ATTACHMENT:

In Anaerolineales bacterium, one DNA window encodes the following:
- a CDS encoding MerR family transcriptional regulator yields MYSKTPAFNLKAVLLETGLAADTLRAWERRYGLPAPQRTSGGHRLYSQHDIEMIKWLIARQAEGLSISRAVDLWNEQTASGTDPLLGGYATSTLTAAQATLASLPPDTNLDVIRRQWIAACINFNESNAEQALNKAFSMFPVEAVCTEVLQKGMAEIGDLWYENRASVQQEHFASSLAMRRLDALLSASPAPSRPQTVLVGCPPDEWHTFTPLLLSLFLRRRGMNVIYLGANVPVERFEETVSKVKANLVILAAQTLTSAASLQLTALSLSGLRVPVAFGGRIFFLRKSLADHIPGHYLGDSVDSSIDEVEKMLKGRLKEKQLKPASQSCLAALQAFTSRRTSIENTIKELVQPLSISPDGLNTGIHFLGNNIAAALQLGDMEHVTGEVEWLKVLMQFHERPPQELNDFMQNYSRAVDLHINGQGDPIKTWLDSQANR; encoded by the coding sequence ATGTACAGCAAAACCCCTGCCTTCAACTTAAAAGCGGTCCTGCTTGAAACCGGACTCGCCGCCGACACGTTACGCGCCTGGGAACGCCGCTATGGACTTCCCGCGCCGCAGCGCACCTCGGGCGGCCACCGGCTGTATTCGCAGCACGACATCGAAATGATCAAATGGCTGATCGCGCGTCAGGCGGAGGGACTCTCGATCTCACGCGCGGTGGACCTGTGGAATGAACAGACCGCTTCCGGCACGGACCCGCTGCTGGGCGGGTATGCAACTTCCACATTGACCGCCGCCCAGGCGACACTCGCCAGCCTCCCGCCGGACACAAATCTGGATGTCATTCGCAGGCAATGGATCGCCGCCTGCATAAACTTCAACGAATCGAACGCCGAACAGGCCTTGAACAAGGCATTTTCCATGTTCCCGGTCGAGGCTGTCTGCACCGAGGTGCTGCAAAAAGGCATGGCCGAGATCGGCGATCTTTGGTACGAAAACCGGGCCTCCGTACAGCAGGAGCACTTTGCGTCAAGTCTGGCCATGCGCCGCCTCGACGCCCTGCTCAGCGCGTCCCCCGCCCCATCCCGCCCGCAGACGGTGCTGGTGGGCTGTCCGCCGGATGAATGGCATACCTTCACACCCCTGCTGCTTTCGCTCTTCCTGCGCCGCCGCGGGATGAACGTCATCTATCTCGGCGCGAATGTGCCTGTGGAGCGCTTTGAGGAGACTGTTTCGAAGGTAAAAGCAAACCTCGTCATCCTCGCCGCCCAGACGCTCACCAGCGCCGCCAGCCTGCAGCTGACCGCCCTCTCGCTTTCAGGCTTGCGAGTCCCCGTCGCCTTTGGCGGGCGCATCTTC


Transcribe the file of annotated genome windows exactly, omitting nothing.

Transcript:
In Anaerolineales bacterium, one DNA window encodes the following:
- a CDS encoding MerR family transcriptional regulator yields MYSKTPAFNLKAVLLETGLAADTLRAWERRYGLPAPQRTSGGHRLYSQHDIEMIKWLIARQAEGLSISRAVDLWNEQTASGTDPLLGGYATSTLTAAQATLASLPPDTNLDVIRRQWIAACINFNESNAEQALNKAFSMFPVEAVCTEVLQKGMAEIGDLWYENRASVQQEHFASSLAMRRLDALLSASPAPSRPQTVLVGCPPDEWHTFTPLLLSLFLRRRGMNVIYLGANVPVERFEETVSKVKANLVILAAQTLTSAASLQLTALSLSGLRVPVAFGGRIFFLRKSLADHIPGHYLGDSVDSSIDEVEKMLKGRLKEKQLKPASQSCLAALQAFTSRRTSIENTIKELVQPLSISPDGLNTGIHFLGNNIAAALQLGDMEHVTGEVEWLKVLMQFHERPPQELNDFMQNYSRAVDLHINGQGDPIKTWLDSQANR; encoded by the coding sequence ATGTACAGCAAAACCCCTGCCTTCAACTTAAAAGCGGTCCTGCTTGAAACCGGACTCGCCGCCGACACGTTACGCGCCTGGGAACGCCGCTATGGACTTCCCGCGCCGCAGCGCACCTCGGGCGGCCACCGGCTGTATTCGCAGCACGACATCGAAATGATCAAATGGCTGATCGCGCGTCAGGCGGAGGGACTCTCGATCTCACGCGCGGTGGACCTGTGGAATGAACAGACCGCTTCCGGCACGGACCCGCTGCTGGGCGGGTATGCAACTTCCACATTGACCGCCGCCCAGGCGACACTCGCCAGCCTCCCGCCGGACACAAATCTGGATGTCATTCGCAGGCAATGGATCGCCGCCTGCATAAACTTCAACGAATCGAACGCCGAACAGGCCTTGAACAAGGCATTTTCCATGTTCCCGGTCGAGGCTGTCTGCACCGAGGTGCTGCAAAAAGGCATGGCCGAGATCGGCGATCTTTGGTACGAAAACCGGGCCTCCGTACAGCAGGAGCACTTTGCGTCAAGTCTGGCCATGCGCCGCCTCGACGCCCTGCTCAGCGCGTCCCCCGCCCCATCCCGCCCGCAGACGGTGCTGGTGGGCTGTCCGCCGGATGAATGGCATACCTTCACACCCCTGCTGCTTTCGCTCTTCCTGCGCCGCCGCGGGATGAACGTCATCTATCTCGGCGCGAATGTGCCTGTGGAGCGCTTTGAGGAGACTGTTTCGAAGGTAAAAGCAAACCTCGTCATCCTCGCCGCCCAGACGCTCACCAGCGCCGCCAGCCTGCAGCTGACCGCCCTCTCGCTTTCAGGCTTGCGAGTCCCCGTCGCCTTTGGCGGGCGCATCTTC